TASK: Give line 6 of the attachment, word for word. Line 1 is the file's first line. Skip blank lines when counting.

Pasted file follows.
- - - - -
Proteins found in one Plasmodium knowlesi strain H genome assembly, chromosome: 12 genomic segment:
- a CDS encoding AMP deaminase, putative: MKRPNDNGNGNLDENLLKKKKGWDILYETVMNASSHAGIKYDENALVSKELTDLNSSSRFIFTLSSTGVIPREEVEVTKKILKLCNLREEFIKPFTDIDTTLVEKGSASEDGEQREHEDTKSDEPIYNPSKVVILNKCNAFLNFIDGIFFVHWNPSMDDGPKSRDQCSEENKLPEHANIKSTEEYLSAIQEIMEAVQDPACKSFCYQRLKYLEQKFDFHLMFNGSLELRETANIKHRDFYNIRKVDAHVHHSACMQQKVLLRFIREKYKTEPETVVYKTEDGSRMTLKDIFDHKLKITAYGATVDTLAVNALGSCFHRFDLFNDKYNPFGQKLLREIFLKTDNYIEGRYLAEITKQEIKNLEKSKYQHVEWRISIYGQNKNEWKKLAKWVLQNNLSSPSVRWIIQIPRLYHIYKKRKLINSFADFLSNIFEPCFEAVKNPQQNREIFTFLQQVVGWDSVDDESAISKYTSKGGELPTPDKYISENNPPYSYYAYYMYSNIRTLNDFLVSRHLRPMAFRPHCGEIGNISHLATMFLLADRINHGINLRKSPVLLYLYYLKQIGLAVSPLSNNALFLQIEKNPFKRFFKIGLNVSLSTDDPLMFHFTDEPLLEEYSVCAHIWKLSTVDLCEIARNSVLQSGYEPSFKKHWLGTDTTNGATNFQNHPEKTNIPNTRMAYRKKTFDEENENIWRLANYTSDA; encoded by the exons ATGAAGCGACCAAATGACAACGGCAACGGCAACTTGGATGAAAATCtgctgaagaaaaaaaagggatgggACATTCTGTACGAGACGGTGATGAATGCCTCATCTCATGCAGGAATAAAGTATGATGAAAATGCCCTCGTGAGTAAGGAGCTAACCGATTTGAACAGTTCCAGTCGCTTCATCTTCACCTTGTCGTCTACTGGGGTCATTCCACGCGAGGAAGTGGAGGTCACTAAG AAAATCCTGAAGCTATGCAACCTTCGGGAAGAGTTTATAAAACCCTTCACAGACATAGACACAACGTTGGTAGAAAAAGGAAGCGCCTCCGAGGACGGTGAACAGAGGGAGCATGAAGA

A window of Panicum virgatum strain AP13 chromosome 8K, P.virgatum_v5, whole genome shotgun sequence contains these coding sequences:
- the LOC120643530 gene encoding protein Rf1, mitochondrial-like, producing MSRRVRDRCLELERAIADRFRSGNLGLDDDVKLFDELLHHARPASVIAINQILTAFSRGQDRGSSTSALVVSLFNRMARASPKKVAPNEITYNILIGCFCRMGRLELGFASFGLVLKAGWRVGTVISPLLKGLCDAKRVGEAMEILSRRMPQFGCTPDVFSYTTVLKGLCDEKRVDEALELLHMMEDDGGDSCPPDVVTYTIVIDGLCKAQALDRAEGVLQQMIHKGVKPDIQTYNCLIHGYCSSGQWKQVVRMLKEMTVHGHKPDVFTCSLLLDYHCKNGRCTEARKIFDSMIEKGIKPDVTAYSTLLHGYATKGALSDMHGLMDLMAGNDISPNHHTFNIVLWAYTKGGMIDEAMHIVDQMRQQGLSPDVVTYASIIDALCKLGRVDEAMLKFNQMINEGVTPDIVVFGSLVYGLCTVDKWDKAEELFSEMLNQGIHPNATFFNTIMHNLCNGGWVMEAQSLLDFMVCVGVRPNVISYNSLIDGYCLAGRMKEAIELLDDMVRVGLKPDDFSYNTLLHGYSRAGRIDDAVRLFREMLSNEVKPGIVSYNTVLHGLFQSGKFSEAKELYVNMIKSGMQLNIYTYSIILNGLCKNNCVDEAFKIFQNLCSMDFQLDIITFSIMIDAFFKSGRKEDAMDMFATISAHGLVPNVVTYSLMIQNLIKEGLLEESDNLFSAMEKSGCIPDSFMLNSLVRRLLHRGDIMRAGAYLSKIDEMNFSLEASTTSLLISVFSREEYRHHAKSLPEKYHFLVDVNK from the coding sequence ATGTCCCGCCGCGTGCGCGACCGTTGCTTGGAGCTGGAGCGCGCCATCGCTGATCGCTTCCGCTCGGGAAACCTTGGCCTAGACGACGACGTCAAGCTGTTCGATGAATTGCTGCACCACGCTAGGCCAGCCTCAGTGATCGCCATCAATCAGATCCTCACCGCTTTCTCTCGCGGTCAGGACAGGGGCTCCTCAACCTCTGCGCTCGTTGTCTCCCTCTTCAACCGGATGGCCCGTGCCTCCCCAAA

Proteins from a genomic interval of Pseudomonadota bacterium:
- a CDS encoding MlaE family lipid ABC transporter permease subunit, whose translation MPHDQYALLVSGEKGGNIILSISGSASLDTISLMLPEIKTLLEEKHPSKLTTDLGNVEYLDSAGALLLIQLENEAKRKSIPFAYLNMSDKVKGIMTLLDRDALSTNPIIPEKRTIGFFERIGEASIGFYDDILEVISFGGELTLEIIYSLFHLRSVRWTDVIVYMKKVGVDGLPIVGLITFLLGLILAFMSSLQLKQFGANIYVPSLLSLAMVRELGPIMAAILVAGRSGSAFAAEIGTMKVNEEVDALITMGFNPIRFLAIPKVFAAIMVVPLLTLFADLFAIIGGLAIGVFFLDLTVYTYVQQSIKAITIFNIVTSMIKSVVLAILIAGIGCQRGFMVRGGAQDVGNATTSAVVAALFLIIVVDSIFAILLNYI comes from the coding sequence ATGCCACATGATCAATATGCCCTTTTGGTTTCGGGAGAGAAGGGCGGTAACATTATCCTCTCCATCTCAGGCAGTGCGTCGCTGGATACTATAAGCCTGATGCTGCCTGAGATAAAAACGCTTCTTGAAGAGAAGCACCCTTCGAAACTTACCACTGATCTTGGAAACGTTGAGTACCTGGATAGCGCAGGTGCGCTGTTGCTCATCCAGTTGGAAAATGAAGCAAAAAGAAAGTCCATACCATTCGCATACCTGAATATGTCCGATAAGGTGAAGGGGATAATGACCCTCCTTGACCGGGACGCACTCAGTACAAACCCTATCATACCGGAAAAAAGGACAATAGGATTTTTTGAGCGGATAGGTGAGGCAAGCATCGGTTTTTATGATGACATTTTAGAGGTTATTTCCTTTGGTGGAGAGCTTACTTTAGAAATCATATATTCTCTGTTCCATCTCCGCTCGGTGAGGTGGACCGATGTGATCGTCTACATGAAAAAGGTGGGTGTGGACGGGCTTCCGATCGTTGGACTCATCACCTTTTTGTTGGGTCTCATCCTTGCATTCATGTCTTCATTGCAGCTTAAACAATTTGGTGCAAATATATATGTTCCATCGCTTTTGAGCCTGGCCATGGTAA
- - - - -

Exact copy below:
- a CDS encoding MlaE family lipid ABC transporter permease subunit, whose translation MPHDQYALLVSGEKGGNIILSISGSASLDTISLMLPEIKTLLEEKHPSKLTTDLGNVEYLDSAGALLLIQLENEAKRKSIPFAYLNMSDKVKGIMTLLDRDALSTNPIIPEKRTIGFFERIGEASIGFYDDILEVISFGGELTLEIIYSLFHLRSVRWTDVIVYMKKVGVDGLPIVGLITFLLGLILAFMSSLQLKQFGANIYVPSLLSLAMVRELGPIMAAILVAGRSGSAFAAEIGTMKVNEEVDALITMGFNPIRFLAIPKVFAAIMVVPLLTLFADLFAIIGGLAIGVFFLDLTVYTYVQQSIKAITIFNIVTSMIKSVVLAILIAGIGCQRGFMVRGGAQDVGNATTSAVVAALFLIIVVDSIFAILLNYI comes from the coding sequence ATGCCACATGATCAATATGCCCTTTTGGTTTCGGGAGAGAAGGGCGGTAACATTATCCTCTCCATCTCAGGCAGTGCGTCGCTGGATACTATAAGCCTGATGCTGCCTGAGATAAAAACGCTTCTTGAAGAGAAGCACCCTTCGAAACTTACCACTGATCTTGGAAACGTTGAGTACCTGGATAGCGCAGGTGCGCTGTTGCTCATCCAGTTGGAAAATGAAGCAAAAAGAAAGTCCATACCATTCGCATACCTGAATATGTCCGATAAGGTGAAGGGGATAATGACCCTCCTTGACCGGGACGCACTCAGTACAAACCCTATCATACCGGAAAAAAGGACAATAGGATTTTTTGAGCGGATAGGTGAGGCAAGCATCGGTTTTTATGATGACATTTTAGAGGTTATTTCCTTTGGTGGAGAGCTTACTTTAGAAATCATATATTCTCTGTTCCATCTCCGCTCGGTGAGGTGGACCGATGTGATCGTCTACATGAAAAAGGTGGGTGTGGACGGGCTTCCGATCGTTGGACTCATCACCTTTTTGTTGGGTCTCATCCTTGCATTCATGTCTTCATTGCAGCTTAAACAATTTGGTGCAAATATATATGTTCCATCGCTTTTGAGCCTGGCCATGGTAA